This blog is devoted to increasing the awareness of our natural world and to the people working to conserve it. Approximately every three weeks, you’ll have the opportunity to vicariously follow along with David Cordray and discover the beauty, excitement, wonderment, and sometimes tragedy of our natural world.

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Kill

January 10, 2019

Warning –this post is about a graphic predator-prey kill. It may not be appropriate for some.

 

The sounds of yipping, howling coyotes wake me. I glance at the clock, 2:58 a.m., as I get out of bed and shuffle my feet in the darkness to avoid stepping on our sleeping cat. I make it to the living room, put a log in the fireplace, and stand by the picture window staring out at darkness. Flickering yellow light from the fire’s growing flame escapes out of the window revealing a fresh carpet of snow. The yips, yaps, barks and howls have reached a frenzied pitch. They must have a kill, I think.       

 

Four hours later, ten paces from our front door, I find two sets of coyote tracks and a crystallized droplet of blood. I backtrack the two coyotes a short distance and locate two more sets of tracks. Soon, crisscrossed tracks are everywhere along with droplets of blood. I follow the densest concentration. Shortly, individual tracks dissolve into a trampled path lightly brushed with crimson. Occasional deer hair lie scattered about. 

          

The path turns redder and is joined by two more bloodied paths. I see the antlers first, peaking up from a slight depression above my position. I climb up the last few feet, exposing the ghastly scene - fresh powder snow highlighting half a deer encircled by a wide swath of blood.

 

I know this deer, catching sight of him often over the last few weeks as he jockeyed for breeding rights. He was a large-framed deer, around 250 pounds, way too powerful for coyotes to kill. But what about a pack of coyotes? After all, just how many coyotes does it take to eat more than 100 pounds of flesh, bone and organs in under four hours? I scan the hillside. They’re up there, I think, watching me. Lying under an oak tree, bloody faces, bellies stuffed to the limit.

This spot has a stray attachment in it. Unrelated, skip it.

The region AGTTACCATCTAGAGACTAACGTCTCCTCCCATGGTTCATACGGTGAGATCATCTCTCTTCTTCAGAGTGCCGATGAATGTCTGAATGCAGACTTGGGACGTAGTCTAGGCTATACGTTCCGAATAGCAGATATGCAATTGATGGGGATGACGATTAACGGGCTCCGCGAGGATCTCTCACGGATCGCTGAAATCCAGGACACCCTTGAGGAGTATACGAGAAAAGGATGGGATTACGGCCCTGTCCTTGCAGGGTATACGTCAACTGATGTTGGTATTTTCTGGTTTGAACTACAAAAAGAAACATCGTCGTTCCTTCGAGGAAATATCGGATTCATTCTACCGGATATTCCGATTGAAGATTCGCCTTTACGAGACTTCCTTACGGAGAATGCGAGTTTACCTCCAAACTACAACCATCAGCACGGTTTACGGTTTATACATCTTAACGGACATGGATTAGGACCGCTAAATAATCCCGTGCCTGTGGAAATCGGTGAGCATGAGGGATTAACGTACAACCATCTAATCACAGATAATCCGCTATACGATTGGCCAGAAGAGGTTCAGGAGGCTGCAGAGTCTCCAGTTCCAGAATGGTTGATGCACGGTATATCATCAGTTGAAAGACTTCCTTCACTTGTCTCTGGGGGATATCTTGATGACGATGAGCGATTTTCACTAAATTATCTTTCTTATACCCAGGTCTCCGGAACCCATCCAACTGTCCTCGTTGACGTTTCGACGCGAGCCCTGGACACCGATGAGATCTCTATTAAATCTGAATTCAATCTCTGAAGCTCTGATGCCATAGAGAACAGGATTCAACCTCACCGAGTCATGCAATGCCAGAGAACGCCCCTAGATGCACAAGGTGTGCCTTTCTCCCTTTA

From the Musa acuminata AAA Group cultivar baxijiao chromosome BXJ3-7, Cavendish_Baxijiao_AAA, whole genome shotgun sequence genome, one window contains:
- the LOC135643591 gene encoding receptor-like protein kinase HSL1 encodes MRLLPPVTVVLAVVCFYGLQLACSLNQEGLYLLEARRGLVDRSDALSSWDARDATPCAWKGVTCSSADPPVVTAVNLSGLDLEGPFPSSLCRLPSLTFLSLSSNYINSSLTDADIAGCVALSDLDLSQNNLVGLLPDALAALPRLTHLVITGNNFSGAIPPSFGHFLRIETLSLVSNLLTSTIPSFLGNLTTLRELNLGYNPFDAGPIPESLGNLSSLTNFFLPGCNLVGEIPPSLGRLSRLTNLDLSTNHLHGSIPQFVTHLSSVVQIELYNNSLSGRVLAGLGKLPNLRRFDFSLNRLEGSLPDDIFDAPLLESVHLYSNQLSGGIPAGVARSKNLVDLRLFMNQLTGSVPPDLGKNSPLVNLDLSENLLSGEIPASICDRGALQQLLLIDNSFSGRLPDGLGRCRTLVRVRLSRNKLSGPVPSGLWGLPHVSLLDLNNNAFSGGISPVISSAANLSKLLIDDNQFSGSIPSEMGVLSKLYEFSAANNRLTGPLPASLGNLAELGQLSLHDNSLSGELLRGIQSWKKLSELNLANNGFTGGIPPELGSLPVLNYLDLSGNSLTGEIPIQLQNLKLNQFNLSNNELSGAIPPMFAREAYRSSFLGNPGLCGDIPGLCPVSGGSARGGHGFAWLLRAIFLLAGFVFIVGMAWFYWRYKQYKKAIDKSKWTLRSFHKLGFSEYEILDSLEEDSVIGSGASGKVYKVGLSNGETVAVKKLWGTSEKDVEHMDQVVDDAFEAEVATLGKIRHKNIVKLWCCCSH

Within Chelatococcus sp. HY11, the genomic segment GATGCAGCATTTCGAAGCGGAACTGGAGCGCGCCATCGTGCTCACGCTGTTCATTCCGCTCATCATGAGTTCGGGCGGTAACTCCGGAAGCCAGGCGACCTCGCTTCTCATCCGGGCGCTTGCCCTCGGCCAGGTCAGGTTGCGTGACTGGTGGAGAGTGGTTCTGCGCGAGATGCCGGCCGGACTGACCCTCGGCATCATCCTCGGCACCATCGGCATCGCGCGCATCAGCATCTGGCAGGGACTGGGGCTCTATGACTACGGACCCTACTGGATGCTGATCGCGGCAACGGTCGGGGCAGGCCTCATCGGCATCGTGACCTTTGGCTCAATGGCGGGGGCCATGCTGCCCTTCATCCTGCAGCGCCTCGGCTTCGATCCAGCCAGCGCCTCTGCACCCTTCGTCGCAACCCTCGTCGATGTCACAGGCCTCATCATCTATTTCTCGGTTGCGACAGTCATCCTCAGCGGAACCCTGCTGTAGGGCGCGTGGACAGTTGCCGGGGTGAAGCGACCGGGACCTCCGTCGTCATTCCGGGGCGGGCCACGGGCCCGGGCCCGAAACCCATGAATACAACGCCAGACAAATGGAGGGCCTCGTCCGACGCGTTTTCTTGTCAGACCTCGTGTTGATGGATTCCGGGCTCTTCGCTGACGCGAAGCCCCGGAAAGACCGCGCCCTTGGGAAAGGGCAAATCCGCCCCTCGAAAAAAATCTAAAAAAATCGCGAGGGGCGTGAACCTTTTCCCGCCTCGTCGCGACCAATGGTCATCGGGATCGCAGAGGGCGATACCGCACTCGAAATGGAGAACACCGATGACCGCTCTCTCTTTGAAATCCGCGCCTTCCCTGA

No, I think, they’re not the only hunters involved in the death of this buck. I have seen this scene replayed way too many times over the years.

     

I follow the evidence of the grisly encounter a few hundred yards up the hill, reading the last page of the buck’s life written in the snow.

 

There was no running, no dramatic fight to the death. The buck simply walked down the hill in short steps, likely weakened by a hunter’s bullet from days ago. The coyotes, wise to the ultimate fate of the buck, followed along on the periphery, waiting for the time when reward outweighed risk. One kick from a healthy buck of this size could easily pulverize the skull of a coyote.

 

The buck’s time had come; the coyotes piled onto his hind quarters, pulling and tearing with their powerful jaws in an attempt to take the buck down. Their job was easy; the buck went down with little resistance. He probably died quickly, either from shock or from a coyote’s fang puncturing his femoral artery.

 

I’d like to think the buck was mortally wounded by an errant bullet, an otherwise true aim deflected by an unseen twig. Or maybe a hunter suffering from “buck fever,” whose uncontrollable shakes caused by the sight of his quarry, led a normally skilled shooter’s bullet astray. A more likely case, however, is a “hunter,” bored with the discipline of hunting, slinging bullets after fleeting patches of brown.

 

I walk back down the hill and stand over the buck. The last time I saw him was the day after Thanksgiving, standing alone on a hillside. I remember thinking at the time that he looked hunched over. I wonder if he was mortally wounded then.

       

I think about how the buck died. It’s not the graphic death scene I witnessed that troubles me. While it is difficult to see, and it’s hard not to have human empathy, it’s only nature following its genetic code. I can also accept the fact the buck was killed, either by a hunter’s hand or otherwise. What troubles me is knowing there are others of my own species, likely fostered by ignorance, who have only apathy for our natural world.

 

Maybe, if the person who mortally wounded this buck had felt what I experienced this morning, their next time afield would be more honorable.

 

 

 

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